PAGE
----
Since the introduction of unpublished page posts on the newsfeed (more on how they work here), there are a lot more chances to see advertisements that some people want to comment on. Some comments are negative; some are positive. They range from totally necessary customer service requests to absolutely weird statements on the nature of the universe.
So, what are we as advertisers supposed to do about them? Are they negatively impacting a brand’s image on Facebook? The answer is of course that we don’t totally know yet. It’s both yes and no. But the quality of the comments – the relevance of the comments – does tell us something valuable about our targeting.
First off, what do comments on page posts in the newsfeed look like? Here’s an example:
You can see that this sponsored post has a bunch of likes and over 1,400 comments. Let’s take a look-see at a few of them.
The comments show that this is an example of bad ad targeting being deployed. They are targeting millions of people who aren’t really relevant, and under the oCPM bidding model they are likely using, they have shown it first to those most likely to take action – i.e. those people who comment, which means of course you get some crazies who are commenting because they likely comment on everything.
When targeting improves, you start to see a dialogue that is more about the product – which is good for a brand, I believe. Here’s an example:
So, this makes sense, right? When targeting improves, so should the comments. Overall, it’s a good read for an advertiser.
If the comments are turning sour, you’ve 1) left it in the newsfeed too long and/or 2) have bad targeting.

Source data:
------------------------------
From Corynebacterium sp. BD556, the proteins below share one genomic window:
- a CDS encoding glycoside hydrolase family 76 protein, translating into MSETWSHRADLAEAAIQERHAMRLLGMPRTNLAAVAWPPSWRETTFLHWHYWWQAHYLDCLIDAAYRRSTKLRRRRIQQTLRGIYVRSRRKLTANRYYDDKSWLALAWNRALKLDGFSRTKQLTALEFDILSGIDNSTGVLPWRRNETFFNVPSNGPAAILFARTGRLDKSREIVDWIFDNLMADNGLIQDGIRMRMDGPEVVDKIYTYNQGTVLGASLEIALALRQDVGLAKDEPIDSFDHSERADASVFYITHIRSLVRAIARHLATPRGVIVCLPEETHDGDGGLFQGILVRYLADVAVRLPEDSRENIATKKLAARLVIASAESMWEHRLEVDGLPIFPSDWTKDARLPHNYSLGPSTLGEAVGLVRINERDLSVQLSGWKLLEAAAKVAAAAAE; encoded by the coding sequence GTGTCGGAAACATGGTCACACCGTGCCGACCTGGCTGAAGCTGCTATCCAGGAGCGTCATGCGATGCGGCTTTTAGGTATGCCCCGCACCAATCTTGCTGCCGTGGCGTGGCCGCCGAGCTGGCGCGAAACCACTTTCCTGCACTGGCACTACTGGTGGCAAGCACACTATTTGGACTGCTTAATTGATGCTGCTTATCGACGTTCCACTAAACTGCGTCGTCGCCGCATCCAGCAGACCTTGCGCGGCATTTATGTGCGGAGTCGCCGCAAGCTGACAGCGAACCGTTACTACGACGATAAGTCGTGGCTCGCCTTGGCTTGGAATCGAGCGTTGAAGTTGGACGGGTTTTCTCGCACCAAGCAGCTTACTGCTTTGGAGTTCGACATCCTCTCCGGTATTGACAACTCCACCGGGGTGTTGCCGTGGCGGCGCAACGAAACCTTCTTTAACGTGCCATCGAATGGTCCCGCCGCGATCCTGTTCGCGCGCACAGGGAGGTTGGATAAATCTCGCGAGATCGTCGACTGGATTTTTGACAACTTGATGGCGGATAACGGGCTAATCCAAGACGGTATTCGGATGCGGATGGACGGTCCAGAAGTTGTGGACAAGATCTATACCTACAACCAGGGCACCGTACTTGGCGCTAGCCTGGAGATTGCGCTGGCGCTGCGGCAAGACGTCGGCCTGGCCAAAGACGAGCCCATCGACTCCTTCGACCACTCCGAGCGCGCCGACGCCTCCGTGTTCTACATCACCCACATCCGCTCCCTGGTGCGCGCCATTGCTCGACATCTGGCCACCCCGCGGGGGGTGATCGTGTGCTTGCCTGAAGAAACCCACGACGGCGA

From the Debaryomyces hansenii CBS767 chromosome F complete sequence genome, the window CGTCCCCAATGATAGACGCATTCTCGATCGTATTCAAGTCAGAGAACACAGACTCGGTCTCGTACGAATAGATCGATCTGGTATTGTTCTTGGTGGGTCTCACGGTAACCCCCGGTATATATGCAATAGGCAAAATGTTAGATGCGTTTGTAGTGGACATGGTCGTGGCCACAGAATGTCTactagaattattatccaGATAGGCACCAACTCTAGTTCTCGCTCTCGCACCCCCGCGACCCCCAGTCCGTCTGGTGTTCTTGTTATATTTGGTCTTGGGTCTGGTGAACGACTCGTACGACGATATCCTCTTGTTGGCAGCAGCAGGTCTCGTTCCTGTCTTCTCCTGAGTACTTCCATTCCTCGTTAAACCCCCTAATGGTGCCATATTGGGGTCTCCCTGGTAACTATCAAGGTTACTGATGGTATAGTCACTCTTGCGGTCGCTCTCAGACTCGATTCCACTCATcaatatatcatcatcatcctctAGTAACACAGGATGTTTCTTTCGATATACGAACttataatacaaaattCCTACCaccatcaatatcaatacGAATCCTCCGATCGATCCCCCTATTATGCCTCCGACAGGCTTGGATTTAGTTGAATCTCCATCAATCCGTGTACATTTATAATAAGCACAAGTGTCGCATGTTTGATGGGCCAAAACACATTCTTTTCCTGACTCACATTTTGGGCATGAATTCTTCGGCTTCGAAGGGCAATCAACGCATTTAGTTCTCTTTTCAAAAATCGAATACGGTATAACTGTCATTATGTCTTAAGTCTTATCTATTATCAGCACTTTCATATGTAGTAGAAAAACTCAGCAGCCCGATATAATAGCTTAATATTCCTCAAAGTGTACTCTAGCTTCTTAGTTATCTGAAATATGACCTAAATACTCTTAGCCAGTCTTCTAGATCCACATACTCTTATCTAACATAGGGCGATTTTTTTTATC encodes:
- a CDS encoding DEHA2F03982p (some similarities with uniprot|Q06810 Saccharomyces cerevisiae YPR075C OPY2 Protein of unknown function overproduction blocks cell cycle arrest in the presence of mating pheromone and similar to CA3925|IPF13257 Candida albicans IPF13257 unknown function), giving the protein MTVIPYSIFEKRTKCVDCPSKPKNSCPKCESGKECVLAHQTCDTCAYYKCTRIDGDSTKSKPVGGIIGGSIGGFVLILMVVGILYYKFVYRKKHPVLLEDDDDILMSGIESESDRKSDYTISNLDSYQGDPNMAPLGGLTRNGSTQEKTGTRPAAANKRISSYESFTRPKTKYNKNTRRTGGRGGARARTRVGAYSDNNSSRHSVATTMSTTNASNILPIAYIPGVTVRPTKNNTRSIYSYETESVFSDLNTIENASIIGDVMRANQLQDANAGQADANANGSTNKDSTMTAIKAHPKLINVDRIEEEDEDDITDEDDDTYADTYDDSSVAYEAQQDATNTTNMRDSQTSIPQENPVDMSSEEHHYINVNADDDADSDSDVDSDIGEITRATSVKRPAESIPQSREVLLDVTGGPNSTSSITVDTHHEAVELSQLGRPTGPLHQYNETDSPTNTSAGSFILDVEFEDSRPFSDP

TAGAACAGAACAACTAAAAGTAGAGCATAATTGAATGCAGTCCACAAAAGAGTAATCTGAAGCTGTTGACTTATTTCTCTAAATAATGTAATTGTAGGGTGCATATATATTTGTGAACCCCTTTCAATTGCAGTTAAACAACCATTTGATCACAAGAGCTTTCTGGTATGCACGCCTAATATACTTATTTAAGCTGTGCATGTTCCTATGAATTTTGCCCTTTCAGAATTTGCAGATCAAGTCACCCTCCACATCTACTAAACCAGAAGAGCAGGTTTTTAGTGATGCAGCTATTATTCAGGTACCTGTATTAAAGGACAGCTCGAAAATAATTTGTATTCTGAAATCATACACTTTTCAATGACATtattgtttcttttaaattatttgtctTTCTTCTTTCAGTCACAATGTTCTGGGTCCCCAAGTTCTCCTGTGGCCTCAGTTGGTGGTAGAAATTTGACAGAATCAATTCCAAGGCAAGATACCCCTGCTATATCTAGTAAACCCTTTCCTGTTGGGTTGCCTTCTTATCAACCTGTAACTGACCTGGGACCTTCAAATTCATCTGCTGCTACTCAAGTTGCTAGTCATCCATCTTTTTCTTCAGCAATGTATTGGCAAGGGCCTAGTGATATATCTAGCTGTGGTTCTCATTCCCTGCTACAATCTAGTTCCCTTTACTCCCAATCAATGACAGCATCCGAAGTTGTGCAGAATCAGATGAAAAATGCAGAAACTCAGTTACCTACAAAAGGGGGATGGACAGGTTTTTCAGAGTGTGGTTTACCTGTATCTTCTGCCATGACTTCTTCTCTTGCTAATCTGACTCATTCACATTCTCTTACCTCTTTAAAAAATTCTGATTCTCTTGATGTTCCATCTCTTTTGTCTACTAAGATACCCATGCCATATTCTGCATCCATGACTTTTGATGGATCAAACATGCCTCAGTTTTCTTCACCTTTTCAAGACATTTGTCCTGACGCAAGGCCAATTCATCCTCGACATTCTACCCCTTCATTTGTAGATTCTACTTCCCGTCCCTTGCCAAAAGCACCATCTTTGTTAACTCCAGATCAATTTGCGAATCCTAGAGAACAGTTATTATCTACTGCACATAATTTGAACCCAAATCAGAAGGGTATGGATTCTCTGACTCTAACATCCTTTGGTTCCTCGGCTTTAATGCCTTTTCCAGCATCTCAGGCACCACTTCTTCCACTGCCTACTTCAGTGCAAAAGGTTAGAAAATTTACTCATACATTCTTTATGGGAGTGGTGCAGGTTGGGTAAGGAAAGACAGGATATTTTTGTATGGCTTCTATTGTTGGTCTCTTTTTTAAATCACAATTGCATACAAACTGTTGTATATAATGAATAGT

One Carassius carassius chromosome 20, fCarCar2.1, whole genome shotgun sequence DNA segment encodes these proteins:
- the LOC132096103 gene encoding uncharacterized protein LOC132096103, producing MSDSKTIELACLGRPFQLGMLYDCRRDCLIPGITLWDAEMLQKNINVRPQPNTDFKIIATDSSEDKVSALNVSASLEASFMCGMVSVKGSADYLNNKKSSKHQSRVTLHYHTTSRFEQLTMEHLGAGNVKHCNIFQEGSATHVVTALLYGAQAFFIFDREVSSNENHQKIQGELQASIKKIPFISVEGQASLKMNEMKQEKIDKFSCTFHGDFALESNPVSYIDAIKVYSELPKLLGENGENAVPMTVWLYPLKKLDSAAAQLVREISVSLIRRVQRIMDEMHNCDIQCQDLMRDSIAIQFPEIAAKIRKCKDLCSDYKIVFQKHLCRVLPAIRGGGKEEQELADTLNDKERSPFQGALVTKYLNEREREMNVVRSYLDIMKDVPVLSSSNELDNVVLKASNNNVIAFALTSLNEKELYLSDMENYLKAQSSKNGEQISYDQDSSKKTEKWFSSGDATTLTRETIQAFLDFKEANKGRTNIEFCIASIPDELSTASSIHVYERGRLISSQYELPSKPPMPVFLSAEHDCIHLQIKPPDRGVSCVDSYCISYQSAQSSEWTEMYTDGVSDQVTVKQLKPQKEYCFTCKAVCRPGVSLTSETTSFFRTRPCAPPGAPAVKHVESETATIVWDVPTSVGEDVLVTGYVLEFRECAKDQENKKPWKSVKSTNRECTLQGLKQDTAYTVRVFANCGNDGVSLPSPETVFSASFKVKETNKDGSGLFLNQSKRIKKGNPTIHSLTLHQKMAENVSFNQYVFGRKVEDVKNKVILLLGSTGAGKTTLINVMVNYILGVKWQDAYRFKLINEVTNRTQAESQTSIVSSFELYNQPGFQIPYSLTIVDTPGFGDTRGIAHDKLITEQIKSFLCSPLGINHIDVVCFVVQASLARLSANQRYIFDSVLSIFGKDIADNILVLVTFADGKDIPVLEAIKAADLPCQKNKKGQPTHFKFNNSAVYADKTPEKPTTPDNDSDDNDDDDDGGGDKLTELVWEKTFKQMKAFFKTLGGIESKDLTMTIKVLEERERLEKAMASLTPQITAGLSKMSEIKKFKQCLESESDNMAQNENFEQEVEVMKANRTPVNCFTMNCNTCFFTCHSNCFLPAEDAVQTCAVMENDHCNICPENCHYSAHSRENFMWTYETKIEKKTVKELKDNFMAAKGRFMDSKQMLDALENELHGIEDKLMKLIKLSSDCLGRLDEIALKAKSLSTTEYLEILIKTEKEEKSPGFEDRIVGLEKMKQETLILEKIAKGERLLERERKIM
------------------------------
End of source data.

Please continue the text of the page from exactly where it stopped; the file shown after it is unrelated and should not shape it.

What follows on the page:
So, then comes the question of deletion. Should you hide a comment if it’s too negative? Especially if the negativity is somewhat random and not totally related to your post, my answer is: yes, and then re-adjust your strategy.
It’s your job as an advertiser to keep an eye on these comments. If they are overly negative, your community manager is going to get a bad taste in his/her mouth and think that unpublished page posts will ultimately result in negative comments, which is untrue.
They result in sold product and great leads, and this shouldn’t be masked by these negative comments.
About the Author
Andrew Foxwell joined PPC Associates in December of 2012. Previously, he was the Director of Marketing and Social Media at a legislative online communications firm in Washington, D.C., where he started and ran the largest social media advertising agency for the United States Congress. In two and a half years, he built a business that worked with over 100 Members from across the country, helping Members listen, respond and improve constituent communications. Andrew is a graduate of Saint Olaf College, in Northfield, MN,and spent his youth on a Wisconsin farm. In his spare time, he enjoys kayaking and wearing flannel.